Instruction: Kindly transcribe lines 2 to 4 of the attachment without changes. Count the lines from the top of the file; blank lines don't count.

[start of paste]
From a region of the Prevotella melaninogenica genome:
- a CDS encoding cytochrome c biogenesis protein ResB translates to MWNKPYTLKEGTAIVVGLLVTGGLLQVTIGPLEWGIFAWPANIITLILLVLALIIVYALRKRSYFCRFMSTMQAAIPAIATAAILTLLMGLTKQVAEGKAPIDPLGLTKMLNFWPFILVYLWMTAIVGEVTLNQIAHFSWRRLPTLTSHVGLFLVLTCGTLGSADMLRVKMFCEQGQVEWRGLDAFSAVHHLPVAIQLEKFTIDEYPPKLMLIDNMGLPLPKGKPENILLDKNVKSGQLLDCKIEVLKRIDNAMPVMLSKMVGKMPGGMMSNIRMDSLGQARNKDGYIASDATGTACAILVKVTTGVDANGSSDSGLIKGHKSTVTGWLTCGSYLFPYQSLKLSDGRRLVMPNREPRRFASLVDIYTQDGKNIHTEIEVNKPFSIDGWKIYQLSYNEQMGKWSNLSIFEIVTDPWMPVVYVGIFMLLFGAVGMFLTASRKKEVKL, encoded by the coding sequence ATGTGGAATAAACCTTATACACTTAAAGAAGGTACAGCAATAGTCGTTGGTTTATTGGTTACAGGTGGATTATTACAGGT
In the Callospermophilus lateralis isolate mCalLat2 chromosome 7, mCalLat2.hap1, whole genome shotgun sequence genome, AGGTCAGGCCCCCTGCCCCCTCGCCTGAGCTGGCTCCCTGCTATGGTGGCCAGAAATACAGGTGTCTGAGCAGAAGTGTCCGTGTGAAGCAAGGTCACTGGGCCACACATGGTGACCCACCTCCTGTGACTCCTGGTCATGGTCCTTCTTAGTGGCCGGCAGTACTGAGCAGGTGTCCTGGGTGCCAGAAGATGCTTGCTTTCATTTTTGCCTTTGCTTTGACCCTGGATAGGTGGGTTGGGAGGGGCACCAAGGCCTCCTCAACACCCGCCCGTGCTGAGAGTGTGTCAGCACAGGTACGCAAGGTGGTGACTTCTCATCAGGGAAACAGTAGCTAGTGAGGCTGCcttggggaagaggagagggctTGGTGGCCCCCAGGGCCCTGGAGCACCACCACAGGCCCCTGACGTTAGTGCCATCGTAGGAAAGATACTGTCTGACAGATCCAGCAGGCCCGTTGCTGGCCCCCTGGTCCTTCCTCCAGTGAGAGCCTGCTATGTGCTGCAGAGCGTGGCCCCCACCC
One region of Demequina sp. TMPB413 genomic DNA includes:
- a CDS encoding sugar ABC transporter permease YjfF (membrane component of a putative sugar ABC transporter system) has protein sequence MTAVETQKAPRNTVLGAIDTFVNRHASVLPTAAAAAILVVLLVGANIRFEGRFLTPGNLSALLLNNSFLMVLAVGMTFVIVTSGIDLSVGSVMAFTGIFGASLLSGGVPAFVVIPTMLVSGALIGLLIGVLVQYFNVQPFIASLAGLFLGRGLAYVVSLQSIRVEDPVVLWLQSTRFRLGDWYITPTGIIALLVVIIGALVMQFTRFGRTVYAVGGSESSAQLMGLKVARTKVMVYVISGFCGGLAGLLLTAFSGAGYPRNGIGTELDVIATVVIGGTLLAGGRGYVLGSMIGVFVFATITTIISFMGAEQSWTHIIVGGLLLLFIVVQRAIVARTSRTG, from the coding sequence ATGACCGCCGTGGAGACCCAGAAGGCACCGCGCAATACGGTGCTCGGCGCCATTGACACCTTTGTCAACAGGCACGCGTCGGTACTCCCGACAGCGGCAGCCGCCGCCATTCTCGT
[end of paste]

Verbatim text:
- a CDS encoding cytochrome c biogenesis protein ResB translates to MWNKPYTLKEGTAIVVGLLVTGGLLQVTIGPLEWGIFAWPANIITLILLVLALIIVYALRKRSYFCRFMSTMQAAIPAIATAAILTLLMGLTKQVAEGKAPIDPLGLTKMLNFWPFILVYLWMTAIVGEVTLNQIAHFSWRRLPTLTSHVGLFLVLTCGTLGSADMLRVKMFCEQGQVEWRGLDAFSAVHHLPVAIQLEKFTIDEYPPKLMLIDNMGLPLPKGKPENILLDKNVKSGQLLDCKIEVLKRIDNAMPVMLSKMVGKMPGGMMSNIRMDSLGQARNKDGYIASDATGTACAILVKVTTGVDANGSSDSGLIKGHKSTVTGWLTCGSYLFPYQSLKLSDGRRLVMPNREPRRFASLVDIYTQDGKNIHTEIEVNKPFSIDGWKIYQLSYNEQMGKWSNLSIFEIVTDPWMPVVYVGIFMLLFGAVGMFLTASRKKEVKL, encoded by the coding sequence ATGTGGAATAAACCTTATACACTTAAAGAAGGTACAGCAATAGTCGTTGGTTTATTGGTTACAGGTGGATTATTACAGGT
In the Callospermophilus lateralis isolate mCalLat2 chromosome 7, mCalLat2.hap1, whole genome shotgun sequence genome, AGGTCAGGCCCCCTGCCCCCTCGCCTGAGCTGGCTCCCTGCTATGGTGGCCAGAAATACAGGTGTCTGAGCAGAAGTGTCCGTGTGAAGCAAGGTCACTGGGCCACACATGGTGACCCACCTCCTGTGACTCCTGGTCATGGTCCTTCTTAGTGGCCGGCAGTACTGAGCAGGTGTCCTGGGTGCCAGAAGATGCTTGCTTTCATTTTTGCCTTTGCTTTGACCCTGGATAGGTGGGTTGGGAGGGGCACCAAGGCCTCCTCAACACCCGCCCGTGCTGAGAGTGTGTCAGCACAGGTACGCAAGGTGGTGACTTCTCATCAGGGAAACAGTAGCTAGTGAGGCTGCcttggggaagaggagagggctTGGTGGCCCCCAGGGCCCTGGAGCACCACCACAGGCCCCTGACGTTAGTGCCATCGTAGGAAAGATACTGTCTGACAGATCCAGCAGGCCCGTTGCTGGCCCCCTGGTCCTTCCTCCAGTGAGAGCCTGCTATGTGCTGCAGAGCGTGGCCCCCACCC
One region of Demequina sp. TMPB413 genomic DNA includes: